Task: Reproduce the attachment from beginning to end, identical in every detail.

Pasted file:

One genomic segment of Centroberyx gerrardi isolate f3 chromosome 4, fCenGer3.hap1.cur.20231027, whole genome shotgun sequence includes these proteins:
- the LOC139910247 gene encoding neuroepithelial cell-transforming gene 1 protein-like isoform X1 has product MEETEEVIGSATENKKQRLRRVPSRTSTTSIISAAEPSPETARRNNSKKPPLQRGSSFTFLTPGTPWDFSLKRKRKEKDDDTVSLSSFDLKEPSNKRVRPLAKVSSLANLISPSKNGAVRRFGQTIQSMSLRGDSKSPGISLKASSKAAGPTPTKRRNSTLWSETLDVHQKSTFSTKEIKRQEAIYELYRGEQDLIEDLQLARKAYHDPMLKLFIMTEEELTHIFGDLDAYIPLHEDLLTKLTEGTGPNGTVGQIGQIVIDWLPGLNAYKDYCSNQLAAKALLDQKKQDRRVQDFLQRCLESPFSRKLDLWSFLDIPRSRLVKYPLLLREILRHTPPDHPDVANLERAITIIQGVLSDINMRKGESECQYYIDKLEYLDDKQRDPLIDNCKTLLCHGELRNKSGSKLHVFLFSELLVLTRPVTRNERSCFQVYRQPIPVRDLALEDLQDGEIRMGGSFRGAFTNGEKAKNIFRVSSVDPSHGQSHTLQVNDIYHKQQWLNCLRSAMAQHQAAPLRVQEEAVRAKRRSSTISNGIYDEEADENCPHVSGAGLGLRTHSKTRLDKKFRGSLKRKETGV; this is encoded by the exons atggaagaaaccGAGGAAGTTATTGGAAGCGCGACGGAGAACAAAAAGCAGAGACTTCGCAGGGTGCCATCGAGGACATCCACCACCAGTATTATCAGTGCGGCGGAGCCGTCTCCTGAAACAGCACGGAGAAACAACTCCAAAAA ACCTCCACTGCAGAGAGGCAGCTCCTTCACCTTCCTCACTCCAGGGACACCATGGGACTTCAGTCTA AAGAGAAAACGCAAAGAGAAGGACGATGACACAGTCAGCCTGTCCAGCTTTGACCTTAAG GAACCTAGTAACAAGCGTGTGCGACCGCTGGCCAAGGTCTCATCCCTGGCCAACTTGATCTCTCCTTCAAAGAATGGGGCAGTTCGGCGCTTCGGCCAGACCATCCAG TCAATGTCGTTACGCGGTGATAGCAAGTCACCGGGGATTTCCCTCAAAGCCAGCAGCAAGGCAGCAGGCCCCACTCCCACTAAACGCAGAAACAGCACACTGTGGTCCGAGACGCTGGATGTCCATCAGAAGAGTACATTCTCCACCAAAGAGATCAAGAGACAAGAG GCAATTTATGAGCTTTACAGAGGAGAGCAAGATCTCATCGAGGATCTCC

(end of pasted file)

One genomic segment of Centroberyx gerrardi isolate f3 chromosome 4, fCenGer3.hap1.cur.20231027, whole genome shotgun sequence includes these proteins:
- the LOC139910247 gene encoding neuroepithelial cell-transforming gene 1 protein-like isoform X1 has product MEETEEVIGSATENKKQRLRRVPSRTSTTSIISAAEPSPETARRNNSKKPPLQRGSSFTFLTPGTPWDFSLKRKRKEKDDDTVSLSSFDLKEPSNKRVRPLAKVSSLANLISPSKNGAVRRFGQTIQSMSLRGDSKSPGISLKASSKAAGPTPTKRRNSTLWSETLDVHQKSTFSTKEIKRQEAIYELYRGEQDLIEDLQLARKAYHDPMLKLFIMTEEELTHIFGDLDAYIPLHEDLLTKLTEGTGPNGTVGQIGQIVIDWLPGLNAYKDYCSNQLAAKALLDQKKQDRRVQDFLQRCLESPFSRKLDLWSFLDIPRSRLVKYPLLLREILRHTPPDHPDVANLERAITIIQGVLSDINMRKGESECQYYIDKLEYLDDKQRDPLIDNCKTLLCHGELRNKSGSKLHVFLFSELLVLTRPVTRNERSCFQVYRQPIPVRDLALEDLQDGEIRMGGSFRGAFTNGEKAKNIFRVSSVDPSHGQSHTLQVNDIYHKQQWLNCLRSAMAQHQAAPLRVQEEAVRAKRRSSTISNGIYDEEADENCPHVSGAGLGLRTHSKTRLDKKFRGSLKRKETGV; this is encoded by the exons atggaagaaaccGAGGAAGTTATTGGAAGCGCGACGGAGAACAAAAAGCAGAGACTTCGCAGGGTGCCATCGAGGACATCCACCACCAGTATTATCAGTGCGGCGGAGCCGTCTCCTGAAACAGCACGGAGAAACAACTCCAAAAA ACCTCCACTGCAGAGAGGCAGCTCCTTCACCTTCCTCACTCCAGGGACACCATGGGACTTCAGTCTA AAGAGAAAACGCAAAGAGAAGGACGATGACACAGTCAGCCTGTCCAGCTTTGACCTTAAG GAACCTAGTAACAAGCGTGTGCGACCGCTGGCCAAGGTCTCATCCCTGGCCAACTTGATCTCTCCTTCAAAGAATGGGGCAGTTCGGCGCTTCGGCCAGACCATCCAG TCAATGTCGTTACGCGGTGATAGCAAGTCACCGGGGATTTCCCTCAAAGCCAGCAGCAAGGCAGCAGGCCCCACTCCCACTAAACGCAGAAACAGCACACTGTGGTCCGAGACGCTGGATGTCCATCAGAAGAGTACATTCTCCACCAAAGAGATCAAGAGACAAGAG GCAATTTATGAGCTTTACAGAGGAGAGCAAGATCTCATCGAGGATCTCC